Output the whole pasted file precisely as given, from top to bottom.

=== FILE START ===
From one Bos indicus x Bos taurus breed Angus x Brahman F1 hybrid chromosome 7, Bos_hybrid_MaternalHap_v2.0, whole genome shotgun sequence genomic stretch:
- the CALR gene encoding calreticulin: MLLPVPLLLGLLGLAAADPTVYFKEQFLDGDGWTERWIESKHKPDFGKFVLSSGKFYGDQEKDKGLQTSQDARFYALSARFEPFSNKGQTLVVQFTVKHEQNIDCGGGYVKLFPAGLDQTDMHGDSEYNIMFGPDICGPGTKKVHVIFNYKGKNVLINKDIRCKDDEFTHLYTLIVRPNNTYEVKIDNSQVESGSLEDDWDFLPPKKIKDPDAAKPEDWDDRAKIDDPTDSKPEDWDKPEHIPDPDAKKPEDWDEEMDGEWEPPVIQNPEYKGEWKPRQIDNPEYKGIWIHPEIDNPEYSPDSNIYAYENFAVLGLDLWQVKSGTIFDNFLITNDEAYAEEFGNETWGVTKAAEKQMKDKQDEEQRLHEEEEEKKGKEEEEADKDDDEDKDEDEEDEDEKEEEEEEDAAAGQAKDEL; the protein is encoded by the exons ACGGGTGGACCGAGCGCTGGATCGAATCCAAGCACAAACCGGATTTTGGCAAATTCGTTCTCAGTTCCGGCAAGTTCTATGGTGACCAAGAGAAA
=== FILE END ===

From one Bos indicus x Bos taurus breed Angus x Brahman F1 hybrid chromosome 7, Bos_hybrid_MaternalHap_v2.0, whole genome shotgun sequence genomic stretch:
- the CALR gene encoding calreticulin: MLLPVPLLLGLLGLAAADPTVYFKEQFLDGDGWTERWIESKHKPDFGKFVLSSGKFYGDQEKDKGLQTSQDARFYALSARFEPFSNKGQTLVVQFTVKHEQNIDCGGGYVKLFPAGLDQTDMHGDSEYNIMFGPDICGPGTKKVHVIFNYKGKNVLINKDIRCKDDEFTHLYTLIVRPNNTYEVKIDNSQVESGSLEDDWDFLPPKKIKDPDAAKPEDWDDRAKIDDPTDSKPEDWDKPEHIPDPDAKKPEDWDEEMDGEWEPPVIQNPEYKGEWKPRQIDNPEYKGIWIHPEIDNPEYSPDSNIYAYENFAVLGLDLWQVKSGTIFDNFLITNDEAYAEEFGNETWGVTKAAEKQMKDKQDEEQRLHEEEEEKKGKEEEEADKDDDEDKDEDEEDEDEKEEEEEEDAAAGQAKDEL; the protein is encoded by the exons ACGGGTGGACCGAGCGCTGGATCGAATCCAAGCACAAACCGGATTTTGGCAAATTCGTTCTCAGTTCCGGCAAGTTCTATGGTGACCAAGAGAAA